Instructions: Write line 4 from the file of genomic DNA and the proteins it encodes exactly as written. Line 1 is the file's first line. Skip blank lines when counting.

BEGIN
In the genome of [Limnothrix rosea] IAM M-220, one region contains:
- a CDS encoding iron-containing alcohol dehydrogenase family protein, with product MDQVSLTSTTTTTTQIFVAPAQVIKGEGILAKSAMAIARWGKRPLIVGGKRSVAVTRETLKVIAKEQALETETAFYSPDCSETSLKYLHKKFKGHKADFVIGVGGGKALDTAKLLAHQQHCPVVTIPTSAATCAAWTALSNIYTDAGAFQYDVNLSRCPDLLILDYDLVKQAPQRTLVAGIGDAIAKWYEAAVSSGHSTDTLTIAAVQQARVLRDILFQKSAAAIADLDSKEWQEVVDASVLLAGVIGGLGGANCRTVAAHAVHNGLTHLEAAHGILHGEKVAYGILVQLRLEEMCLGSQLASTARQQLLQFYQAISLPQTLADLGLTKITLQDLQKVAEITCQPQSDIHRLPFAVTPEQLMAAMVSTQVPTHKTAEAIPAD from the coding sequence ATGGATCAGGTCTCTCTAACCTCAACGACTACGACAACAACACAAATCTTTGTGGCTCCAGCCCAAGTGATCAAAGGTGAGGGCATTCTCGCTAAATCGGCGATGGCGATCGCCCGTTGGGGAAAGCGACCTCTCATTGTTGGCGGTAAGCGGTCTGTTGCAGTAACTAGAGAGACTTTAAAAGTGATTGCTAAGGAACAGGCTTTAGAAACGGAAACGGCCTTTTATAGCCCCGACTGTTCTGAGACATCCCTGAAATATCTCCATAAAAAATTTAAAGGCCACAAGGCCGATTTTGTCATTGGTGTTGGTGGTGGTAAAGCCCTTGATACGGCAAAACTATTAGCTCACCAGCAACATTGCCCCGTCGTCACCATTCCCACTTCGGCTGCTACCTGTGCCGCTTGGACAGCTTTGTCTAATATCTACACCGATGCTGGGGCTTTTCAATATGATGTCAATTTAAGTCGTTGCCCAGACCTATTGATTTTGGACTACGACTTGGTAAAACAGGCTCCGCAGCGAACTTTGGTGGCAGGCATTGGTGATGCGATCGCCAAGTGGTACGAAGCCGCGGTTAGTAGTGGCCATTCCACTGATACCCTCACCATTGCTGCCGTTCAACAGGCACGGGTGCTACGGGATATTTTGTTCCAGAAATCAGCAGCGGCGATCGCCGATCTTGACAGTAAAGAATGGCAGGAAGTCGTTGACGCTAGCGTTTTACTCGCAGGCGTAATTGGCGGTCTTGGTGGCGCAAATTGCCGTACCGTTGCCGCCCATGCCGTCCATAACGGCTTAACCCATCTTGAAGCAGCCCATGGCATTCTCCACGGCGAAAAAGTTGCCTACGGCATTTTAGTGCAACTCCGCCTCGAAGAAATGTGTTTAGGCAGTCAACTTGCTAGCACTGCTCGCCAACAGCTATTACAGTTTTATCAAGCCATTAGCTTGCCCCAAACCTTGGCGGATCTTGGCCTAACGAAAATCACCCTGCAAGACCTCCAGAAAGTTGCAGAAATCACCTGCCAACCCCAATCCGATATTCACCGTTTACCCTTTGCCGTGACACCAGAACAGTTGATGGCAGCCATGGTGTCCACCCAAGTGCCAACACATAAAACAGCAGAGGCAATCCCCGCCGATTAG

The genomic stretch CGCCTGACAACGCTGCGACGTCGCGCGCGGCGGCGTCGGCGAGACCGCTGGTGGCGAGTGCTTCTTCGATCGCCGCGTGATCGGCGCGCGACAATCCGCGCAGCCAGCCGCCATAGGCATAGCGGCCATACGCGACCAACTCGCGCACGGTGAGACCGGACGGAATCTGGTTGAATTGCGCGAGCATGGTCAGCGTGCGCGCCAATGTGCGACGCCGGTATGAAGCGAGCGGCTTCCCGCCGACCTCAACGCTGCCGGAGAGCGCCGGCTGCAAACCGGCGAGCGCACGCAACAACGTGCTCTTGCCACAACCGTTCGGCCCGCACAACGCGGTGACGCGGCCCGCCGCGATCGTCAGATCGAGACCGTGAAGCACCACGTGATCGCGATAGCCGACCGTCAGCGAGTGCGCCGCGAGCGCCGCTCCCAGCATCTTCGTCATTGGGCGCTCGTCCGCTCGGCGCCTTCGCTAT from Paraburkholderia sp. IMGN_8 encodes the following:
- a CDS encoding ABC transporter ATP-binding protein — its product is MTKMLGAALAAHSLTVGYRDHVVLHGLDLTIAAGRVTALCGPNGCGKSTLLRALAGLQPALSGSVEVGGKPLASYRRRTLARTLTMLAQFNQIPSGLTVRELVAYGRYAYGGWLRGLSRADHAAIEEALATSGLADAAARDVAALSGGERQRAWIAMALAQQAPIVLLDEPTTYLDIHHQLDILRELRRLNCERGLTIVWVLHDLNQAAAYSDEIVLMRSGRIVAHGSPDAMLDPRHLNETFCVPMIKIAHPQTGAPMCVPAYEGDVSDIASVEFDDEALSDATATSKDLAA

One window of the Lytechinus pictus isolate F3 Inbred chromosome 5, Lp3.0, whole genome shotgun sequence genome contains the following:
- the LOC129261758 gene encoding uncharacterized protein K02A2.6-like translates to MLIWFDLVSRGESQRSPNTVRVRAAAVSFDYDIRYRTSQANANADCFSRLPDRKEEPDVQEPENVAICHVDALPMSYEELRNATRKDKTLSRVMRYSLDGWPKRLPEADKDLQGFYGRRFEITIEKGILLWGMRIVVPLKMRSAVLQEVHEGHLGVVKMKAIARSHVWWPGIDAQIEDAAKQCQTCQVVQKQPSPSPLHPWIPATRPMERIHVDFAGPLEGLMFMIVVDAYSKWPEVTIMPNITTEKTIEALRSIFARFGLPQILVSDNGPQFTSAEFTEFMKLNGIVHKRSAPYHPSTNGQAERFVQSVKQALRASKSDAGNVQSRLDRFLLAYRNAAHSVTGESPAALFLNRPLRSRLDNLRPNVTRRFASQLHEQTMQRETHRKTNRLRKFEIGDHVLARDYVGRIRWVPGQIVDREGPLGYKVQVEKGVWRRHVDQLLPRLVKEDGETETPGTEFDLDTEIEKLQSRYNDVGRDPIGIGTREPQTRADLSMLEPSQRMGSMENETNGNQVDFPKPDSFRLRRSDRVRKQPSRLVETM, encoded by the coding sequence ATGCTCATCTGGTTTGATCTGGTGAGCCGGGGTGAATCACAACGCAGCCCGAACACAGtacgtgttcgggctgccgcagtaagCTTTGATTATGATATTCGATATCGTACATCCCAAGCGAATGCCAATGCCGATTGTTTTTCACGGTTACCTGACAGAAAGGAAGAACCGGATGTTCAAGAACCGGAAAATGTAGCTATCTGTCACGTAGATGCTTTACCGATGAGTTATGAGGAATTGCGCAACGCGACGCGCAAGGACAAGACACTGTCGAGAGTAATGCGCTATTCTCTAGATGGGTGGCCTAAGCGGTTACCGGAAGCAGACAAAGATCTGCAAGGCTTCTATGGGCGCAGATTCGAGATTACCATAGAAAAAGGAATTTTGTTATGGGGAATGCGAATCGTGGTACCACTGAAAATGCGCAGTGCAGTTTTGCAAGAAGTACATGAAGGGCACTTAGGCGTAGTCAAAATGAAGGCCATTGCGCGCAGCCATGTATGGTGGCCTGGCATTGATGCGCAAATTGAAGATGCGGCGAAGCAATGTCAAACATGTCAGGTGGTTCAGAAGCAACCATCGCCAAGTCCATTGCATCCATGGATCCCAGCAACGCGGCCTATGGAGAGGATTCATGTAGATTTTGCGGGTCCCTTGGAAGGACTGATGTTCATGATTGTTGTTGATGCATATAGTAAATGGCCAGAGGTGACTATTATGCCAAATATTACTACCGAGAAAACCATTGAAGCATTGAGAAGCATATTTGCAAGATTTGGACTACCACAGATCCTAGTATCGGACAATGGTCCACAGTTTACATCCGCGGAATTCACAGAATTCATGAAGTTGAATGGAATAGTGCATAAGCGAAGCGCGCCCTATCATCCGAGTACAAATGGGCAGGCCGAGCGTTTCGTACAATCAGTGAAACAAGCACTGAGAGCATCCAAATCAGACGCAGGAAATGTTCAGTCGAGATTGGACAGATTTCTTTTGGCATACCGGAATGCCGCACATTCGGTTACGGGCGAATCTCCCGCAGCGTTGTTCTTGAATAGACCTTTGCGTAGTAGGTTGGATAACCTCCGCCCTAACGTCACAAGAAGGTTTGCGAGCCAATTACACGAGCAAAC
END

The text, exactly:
- a CDS encoding ABC transporter ATP-binding protein — its product is MTKMLGAALAAHSLTVGYRDHVVLHGLDLTIAAGRVTALCGPNGCGKSTLLRALAGLQPALSGSVEVGGKPLASYRRRTLARTLTMLAQFNQIPSGLTVRELVAYGRYAYGGWLRGLSRADHAAIEEALATSGLADAAARDVAALSGGERQRAWIAMALAQQAPIVLLDEPTTYLDIHHQLDILRELRRLNCERGLTIVWVLHDLNQAAAYSDEIVLMRSGRIVAHGSPDAMLDPRHLNETFCVPMIKIAHPQTGAPMCVPAYEGDVSDIASVEFDDEALSDATATSKDLAA